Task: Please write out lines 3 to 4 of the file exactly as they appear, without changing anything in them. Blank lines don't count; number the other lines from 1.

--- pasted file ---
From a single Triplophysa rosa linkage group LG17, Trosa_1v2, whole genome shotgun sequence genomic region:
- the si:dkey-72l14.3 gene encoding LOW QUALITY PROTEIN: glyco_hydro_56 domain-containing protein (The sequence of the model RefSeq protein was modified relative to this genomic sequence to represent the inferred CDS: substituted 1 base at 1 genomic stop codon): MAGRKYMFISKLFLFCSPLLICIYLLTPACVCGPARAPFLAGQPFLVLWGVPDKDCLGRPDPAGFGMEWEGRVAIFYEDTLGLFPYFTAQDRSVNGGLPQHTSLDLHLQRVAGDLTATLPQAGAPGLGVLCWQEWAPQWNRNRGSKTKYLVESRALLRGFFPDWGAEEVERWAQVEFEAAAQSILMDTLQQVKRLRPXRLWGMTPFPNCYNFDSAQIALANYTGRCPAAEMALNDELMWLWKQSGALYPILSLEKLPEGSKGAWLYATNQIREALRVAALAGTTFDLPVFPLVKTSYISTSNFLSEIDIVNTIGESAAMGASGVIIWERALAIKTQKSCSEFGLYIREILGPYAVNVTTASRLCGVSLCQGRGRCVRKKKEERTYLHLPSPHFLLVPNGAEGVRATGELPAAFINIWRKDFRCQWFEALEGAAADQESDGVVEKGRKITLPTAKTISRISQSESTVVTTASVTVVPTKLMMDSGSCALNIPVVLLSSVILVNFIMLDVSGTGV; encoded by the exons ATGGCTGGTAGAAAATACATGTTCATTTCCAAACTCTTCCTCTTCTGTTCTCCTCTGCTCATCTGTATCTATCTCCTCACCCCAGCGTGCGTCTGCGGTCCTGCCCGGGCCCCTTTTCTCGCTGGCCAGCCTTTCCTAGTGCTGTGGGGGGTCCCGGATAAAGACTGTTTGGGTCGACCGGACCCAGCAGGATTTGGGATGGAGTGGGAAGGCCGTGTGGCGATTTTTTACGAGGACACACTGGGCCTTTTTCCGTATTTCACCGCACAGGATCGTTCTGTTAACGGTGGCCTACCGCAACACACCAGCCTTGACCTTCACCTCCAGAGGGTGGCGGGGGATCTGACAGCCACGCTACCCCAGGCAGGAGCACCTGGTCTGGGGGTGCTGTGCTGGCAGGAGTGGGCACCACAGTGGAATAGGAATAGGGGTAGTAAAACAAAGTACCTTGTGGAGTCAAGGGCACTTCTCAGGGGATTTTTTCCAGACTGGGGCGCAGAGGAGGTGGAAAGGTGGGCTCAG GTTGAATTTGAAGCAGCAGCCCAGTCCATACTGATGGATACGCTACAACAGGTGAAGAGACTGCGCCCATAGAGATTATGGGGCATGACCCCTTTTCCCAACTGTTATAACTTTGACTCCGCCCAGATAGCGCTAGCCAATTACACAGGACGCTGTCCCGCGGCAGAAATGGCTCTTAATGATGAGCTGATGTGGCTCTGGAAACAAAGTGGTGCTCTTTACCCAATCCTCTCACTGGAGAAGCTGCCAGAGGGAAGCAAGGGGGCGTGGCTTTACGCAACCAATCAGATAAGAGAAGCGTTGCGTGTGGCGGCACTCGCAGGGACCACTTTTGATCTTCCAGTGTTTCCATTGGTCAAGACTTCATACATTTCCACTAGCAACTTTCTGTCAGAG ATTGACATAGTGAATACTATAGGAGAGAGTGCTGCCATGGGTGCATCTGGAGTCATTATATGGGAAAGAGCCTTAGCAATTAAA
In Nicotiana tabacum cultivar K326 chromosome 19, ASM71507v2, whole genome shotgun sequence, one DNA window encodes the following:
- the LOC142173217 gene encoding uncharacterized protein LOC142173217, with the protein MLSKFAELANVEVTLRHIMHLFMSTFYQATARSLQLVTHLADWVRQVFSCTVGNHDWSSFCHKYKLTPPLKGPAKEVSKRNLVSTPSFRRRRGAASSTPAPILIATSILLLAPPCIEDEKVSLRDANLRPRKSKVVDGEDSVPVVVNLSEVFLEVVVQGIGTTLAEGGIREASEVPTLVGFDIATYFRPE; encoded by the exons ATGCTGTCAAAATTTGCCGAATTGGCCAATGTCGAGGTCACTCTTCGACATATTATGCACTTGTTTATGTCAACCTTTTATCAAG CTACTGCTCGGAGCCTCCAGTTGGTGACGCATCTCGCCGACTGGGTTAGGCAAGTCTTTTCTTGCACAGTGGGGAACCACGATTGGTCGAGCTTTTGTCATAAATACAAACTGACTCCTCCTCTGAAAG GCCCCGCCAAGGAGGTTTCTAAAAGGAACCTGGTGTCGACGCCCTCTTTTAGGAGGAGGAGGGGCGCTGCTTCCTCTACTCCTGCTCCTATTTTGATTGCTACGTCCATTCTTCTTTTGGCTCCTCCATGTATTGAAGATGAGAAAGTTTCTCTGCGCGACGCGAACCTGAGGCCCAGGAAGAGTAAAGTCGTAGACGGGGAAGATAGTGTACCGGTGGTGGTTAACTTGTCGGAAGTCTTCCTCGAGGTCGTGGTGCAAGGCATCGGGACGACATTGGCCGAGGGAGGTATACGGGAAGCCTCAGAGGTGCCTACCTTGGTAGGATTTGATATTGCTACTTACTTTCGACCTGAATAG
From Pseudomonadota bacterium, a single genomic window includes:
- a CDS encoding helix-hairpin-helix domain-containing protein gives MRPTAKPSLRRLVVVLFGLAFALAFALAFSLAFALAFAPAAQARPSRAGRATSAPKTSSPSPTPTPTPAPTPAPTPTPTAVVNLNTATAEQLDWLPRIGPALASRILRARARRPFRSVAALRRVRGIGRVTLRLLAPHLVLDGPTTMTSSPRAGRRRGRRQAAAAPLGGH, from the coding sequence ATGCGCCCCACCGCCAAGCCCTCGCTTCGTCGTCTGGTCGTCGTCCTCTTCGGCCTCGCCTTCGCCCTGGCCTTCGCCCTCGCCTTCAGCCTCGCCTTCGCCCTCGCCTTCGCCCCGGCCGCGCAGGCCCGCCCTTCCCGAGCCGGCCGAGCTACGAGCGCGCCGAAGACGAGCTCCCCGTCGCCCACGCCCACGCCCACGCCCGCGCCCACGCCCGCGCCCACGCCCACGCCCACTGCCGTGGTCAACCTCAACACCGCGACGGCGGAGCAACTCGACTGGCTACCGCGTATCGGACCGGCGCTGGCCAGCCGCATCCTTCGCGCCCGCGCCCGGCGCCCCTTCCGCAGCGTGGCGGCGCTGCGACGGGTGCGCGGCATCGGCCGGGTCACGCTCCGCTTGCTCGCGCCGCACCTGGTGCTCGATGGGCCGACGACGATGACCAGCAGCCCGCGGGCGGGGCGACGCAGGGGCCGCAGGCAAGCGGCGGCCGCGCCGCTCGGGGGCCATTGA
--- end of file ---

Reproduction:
In Nicotiana tabacum cultivar K326 chromosome 19, ASM71507v2, whole genome shotgun sequence, one DNA window encodes the following:
- the LOC142173217 gene encoding uncharacterized protein LOC142173217, with the protein MLSKFAELANVEVTLRHIMHLFMSTFYQATARSLQLVTHLADWVRQVFSCTVGNHDWSSFCHKYKLTPPLKGPAKEVSKRNLVSTPSFRRRRGAASSTPAPILIATSILLLAPPCIEDEKVSLRDANLRPRKSKVVDGEDSVPVVVNLSEVFLEVVVQGIGTTLAEGGIREASEVPTLVGFDIATYFRPE; encoded by the exons ATGCTGTCAAAATTTGCCGAATTGGCCAATGTCGAGGTCACTCTTCGACATATTATGCACTTGTTTATGTCAACCTTTTATCAAG CTACTGCTCGGAGCCTCCAGTTGGTGACGCATCTCGCCGACTGGGTTAGGCAAGTCTTTTCTTGCACAGTGGGGAACCACGATTGGTCGAGCTTTTGTCATAAATACAAACTGACTCCTCCTCTGAAAG GCCCCGCCAAGGAGGTTTCTAAAAGGAACCTGGTGTCGACGCCCTCTTTTAGGAGGAGGAGGGGCGCTGCTTCCTCTACTCCTGCTCCTATTTTGATTGCTACGTCCATTCTTCTTTTGGCTCCTCCATGTATTGAAGATGAGAAAGTTTCTCTGCGCGACGCGAACCTGAGGCCCAGGAAGAGTAAAGTCGTAGACGGGGAAGATAGTGTACCGGTGGTGGTTAACTTGTCGGAAGTCTTCCTCGAGGTCGTGGTGCAAGGCATCGGGACGACATTGGCCGAGGGAGGTATACGGGAAGCCTCAGAGGTGCCTACCTTGGTAGGATTTGATATTGCTACTTACTTTCGACCTGAATAG